Several years ago, some states started to implement a tax-free shopping weekend for school supplies. Everything from paper to clothing, backpacks to computers and crayons to protractors may be tax free, depending on where you live. This can result in a HUGE savings, especially if you are in college, supporting multiple school-aged children or even if you run an office. It can be a great time to stock up on necessities that you will need throughout the entire year, not just the first semester.
The hall above bisects the middle of the Southwood Early Childhood Center in Bloomington, MN. Once it was a grade school. In between that and the building's current usage it was once split amongst three groups: a Montessori school, a daycare center and a pilot special educational program named Family Focus. Toward the end of my time in that pilot program however, the Montessori school had moved a few blocks to the north, and I have no idea where the daycare center moved to.
During my time spent in the pilot program named “Family Focus” based at Southwood Elementary in Bloomington, MN, back in the 1980s, they sometimes would make an announcement right in the middle of the school day that would spin things 180 degrees as to how the rest of the day would go before we would assemble in the gym prior to going home.
When I went to Excelsior Elementary School, they did not see eye-to-eye with me nor I them. Heck, I was only, what, five or six years old when I got switched to there from Deephaven Elementary School as the Minnetonka School District sought to make something of me as a student.
During my stint at Excelsior, half of my day was spent in a regular class, half in a special education class, while lunch and recess still divided my mornings from my afternoons just like for the rest of the kids.
There is a hill with a modest-sized slope on the northeast side of the school closest to the playground. It is pictured above. Today it has a concrete retaining wall with a mural depicting happy or otherwise content students. The mural (which did not exist during my stint) is ironic in the extreme given that I once got caught up in something on that hill which did not leave me as happy a camper as those kids on the mural.
I used to look up to Matt Fox, a kid who was in the same special education program named “Family Focus” that I was in back in the 1980s. I can’t remember why I did.
Recently on the “Anomalies” Klat blog I posted an article entitled “To the time out room,” a succinct reminiscence of a place once located inside Southwood Elementary in Bloomington, Minnesota when it played host to a pilot program named Family Focus in the 1980s. Targeted at special needs students, these kinds of school rooms have been defended in some circles as providing a means to protect staff and students. It is not just my opinion but bitter personal experience that leads me to believe they must be banned instead.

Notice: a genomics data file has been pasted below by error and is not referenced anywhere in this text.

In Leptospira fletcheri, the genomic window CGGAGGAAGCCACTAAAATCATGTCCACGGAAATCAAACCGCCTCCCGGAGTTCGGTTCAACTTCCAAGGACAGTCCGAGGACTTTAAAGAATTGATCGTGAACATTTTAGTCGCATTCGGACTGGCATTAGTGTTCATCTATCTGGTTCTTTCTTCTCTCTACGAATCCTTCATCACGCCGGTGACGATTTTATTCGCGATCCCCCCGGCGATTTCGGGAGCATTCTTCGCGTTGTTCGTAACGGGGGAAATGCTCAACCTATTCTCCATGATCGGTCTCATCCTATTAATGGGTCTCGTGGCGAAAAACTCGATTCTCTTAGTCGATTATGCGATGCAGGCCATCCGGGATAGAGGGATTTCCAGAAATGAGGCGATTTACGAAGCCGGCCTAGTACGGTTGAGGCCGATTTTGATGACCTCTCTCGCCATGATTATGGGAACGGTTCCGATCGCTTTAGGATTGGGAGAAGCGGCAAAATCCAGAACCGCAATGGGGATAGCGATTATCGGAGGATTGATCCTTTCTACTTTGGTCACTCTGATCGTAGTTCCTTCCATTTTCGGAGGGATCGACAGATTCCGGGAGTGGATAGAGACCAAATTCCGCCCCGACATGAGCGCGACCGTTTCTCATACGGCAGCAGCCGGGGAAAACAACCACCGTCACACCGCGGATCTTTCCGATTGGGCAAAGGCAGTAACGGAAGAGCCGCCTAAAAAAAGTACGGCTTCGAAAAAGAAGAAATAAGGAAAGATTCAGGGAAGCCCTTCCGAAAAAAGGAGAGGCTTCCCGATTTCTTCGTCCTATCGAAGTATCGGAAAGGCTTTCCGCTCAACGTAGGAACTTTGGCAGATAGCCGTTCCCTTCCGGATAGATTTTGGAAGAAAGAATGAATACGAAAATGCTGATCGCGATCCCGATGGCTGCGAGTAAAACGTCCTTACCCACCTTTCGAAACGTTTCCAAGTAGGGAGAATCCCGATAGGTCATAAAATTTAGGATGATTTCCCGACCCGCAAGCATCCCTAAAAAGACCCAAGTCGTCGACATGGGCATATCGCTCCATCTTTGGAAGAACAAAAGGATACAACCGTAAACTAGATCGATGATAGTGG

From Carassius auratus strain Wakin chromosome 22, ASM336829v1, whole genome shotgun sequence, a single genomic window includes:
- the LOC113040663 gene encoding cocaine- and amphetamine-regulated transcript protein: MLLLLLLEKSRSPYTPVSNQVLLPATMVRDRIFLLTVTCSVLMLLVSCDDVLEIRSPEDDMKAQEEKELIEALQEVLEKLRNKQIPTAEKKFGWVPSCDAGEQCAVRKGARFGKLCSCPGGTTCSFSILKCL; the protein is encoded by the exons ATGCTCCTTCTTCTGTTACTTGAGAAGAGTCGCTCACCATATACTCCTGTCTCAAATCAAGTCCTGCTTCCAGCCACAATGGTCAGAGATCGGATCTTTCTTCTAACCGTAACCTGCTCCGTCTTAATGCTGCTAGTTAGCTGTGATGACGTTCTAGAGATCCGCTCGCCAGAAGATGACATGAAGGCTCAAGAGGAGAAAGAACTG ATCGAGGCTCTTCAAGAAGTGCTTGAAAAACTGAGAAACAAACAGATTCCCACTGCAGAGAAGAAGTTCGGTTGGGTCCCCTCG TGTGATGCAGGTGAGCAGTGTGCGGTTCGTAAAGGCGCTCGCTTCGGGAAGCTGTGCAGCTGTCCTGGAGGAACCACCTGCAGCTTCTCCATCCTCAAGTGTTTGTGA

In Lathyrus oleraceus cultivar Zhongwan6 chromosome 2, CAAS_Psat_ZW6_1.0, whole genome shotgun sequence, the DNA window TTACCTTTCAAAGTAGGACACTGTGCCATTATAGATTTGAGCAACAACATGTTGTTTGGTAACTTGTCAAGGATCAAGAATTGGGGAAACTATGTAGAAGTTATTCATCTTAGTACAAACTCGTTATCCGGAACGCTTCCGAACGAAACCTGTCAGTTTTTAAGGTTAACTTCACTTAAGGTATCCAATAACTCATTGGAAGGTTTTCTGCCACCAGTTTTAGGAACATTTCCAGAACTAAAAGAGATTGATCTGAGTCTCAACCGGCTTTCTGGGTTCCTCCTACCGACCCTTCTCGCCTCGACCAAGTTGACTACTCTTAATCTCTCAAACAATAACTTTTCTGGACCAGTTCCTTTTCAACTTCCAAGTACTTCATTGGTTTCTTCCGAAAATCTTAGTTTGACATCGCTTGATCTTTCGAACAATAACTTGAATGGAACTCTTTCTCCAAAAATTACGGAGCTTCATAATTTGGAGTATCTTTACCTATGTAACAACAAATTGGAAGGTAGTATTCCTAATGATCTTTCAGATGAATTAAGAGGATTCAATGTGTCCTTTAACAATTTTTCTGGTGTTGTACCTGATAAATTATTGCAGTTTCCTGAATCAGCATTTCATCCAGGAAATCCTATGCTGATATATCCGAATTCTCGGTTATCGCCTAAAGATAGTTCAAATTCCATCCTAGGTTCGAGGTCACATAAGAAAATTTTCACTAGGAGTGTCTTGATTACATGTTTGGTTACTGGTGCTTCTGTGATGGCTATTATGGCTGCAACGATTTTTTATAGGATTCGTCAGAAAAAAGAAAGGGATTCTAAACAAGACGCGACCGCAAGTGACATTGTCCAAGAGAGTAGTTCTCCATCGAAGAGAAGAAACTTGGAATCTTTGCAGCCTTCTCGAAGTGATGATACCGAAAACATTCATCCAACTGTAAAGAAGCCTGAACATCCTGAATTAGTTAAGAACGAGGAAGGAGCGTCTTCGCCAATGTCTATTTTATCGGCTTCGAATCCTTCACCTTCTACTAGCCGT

As I noted in my post to “Anomalies,” Family Focus had a four-step disciplinary program. If you crossed the line in class, you got a “reminder;” if you crossed it a second time you got a “check mark;” if you crossed it a third time, you got stuck into a cubbyhole equipped with a hard plastic chair where a timer was placed before you set for either three or five minutes. If you crossed the line after that treatment, it was off to the “time out room.”
The street bordered by a sidewalk on the foreground is Terracewood Drive; Southwood Elementary is in the background. One day on that sidewalk a kid whose name I can’t remember (so let’s call him Sam) made a break and inspired another kid named Andre to join him. Here is the story.
When I wound up in a special pilot program known as Family Focus back in the late 1980s, I had to go to Southwood Elementary school in Bloomington, Minnesota. But unlike the school I had just come from –Excelsior Elementary in Excelsior, Minnesota- Southwood did not have its own school library. The result was that we had to be bused to much bigger nearby Westwood Elementary and use their library.
Many homeschooling parents go back and forth between public and private education, trying out every option until they find the best possible education for their children. I know homeschoolers that go to school part-time for certain subjects; I even know some who send some kids to school while others remain at home. Every child is different, so it makes sense that every child should have his or her individual learning path.
The families who have gone to public school this fall are reporting some really disturbing stories about how much school costs. Although I remember the majority of last year’s property taxes going to our public school—which we don’t use—families are still being asked to send in money for things every single week! Where is that tax money going to?
I’m not protesting paying teachers, but I sure would like to know why our public school friends have to send in $6 for a class t-shirt, $10 for supplies, and fifty cents every few days for popcorn, popsicles, and other treats. It’s only been in session for two weeks and one family has already spent $50! Many of these families are on limited incomes and cannot afford this constant call for spending—and now they’re being given fundraising programs to hand out and raise money for the school, the first of many for the year. None of these things have to do with learning.